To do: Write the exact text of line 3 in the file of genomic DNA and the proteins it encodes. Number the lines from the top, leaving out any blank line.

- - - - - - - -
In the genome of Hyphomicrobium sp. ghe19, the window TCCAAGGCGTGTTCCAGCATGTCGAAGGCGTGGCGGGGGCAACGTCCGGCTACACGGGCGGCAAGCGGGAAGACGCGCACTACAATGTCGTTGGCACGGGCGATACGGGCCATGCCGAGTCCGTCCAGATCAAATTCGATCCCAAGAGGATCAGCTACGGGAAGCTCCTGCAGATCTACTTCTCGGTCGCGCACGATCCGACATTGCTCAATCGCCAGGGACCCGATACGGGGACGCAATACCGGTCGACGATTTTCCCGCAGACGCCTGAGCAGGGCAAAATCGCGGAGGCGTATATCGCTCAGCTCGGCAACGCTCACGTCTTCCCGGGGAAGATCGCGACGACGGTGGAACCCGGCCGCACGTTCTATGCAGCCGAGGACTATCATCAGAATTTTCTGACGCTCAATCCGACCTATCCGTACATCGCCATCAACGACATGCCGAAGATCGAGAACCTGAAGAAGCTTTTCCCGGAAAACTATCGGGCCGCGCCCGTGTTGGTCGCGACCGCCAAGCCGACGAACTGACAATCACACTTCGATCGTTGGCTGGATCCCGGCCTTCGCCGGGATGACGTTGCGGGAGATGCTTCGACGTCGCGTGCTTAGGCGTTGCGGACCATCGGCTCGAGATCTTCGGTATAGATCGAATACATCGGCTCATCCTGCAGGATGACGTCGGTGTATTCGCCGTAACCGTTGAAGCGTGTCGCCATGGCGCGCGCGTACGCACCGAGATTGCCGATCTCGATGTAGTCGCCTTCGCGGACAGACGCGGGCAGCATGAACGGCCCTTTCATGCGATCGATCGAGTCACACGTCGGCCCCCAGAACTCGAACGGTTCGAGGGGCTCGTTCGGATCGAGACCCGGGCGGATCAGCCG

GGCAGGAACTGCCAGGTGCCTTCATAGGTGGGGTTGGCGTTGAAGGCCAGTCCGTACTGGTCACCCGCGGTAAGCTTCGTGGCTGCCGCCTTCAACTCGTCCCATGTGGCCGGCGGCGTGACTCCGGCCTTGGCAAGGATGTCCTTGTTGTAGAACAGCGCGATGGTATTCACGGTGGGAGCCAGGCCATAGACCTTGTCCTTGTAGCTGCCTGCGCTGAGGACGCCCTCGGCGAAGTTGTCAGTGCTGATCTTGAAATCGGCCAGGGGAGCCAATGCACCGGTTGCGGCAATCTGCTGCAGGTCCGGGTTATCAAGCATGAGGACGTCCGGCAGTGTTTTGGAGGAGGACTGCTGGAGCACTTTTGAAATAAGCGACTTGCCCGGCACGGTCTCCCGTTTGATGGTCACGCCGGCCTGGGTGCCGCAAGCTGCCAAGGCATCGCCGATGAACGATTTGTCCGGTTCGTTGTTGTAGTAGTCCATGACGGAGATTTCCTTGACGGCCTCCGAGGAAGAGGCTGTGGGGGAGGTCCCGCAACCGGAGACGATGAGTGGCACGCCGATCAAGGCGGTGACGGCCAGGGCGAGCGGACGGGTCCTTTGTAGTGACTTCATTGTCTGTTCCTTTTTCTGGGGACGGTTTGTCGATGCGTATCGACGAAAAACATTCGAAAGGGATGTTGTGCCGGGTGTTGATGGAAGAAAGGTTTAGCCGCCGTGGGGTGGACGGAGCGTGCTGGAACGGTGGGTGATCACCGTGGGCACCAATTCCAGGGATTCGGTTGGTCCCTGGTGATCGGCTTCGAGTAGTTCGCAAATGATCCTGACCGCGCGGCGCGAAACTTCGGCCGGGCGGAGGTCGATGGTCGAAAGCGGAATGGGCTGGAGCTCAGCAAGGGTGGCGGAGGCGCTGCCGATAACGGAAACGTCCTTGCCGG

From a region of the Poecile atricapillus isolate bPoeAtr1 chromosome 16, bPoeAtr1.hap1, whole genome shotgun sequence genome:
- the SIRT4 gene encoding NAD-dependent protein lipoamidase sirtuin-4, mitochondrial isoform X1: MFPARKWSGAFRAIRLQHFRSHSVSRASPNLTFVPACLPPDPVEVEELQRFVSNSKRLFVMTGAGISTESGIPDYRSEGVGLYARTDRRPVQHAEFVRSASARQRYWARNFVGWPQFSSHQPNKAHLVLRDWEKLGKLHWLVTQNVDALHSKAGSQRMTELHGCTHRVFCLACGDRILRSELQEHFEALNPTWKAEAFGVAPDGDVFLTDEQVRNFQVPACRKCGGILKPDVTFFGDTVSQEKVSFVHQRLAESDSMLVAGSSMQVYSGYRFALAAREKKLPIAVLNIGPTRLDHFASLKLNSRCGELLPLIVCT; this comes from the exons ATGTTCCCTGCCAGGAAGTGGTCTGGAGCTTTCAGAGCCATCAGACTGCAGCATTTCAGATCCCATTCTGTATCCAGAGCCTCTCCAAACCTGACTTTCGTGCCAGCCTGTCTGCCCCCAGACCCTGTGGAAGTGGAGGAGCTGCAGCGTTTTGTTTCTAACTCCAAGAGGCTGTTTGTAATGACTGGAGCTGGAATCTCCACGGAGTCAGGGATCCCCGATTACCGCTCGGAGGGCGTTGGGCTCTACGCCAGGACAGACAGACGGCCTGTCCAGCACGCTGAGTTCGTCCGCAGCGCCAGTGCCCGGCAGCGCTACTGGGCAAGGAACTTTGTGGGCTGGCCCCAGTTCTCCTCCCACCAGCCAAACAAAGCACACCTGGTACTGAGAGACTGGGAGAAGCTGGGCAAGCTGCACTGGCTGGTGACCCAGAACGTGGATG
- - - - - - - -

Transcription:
From a region of the Poecile atricapillus isolate bPoeAtr1 chromosome 16, bPoeAtr1.hap1, whole genome shotgun sequence genome: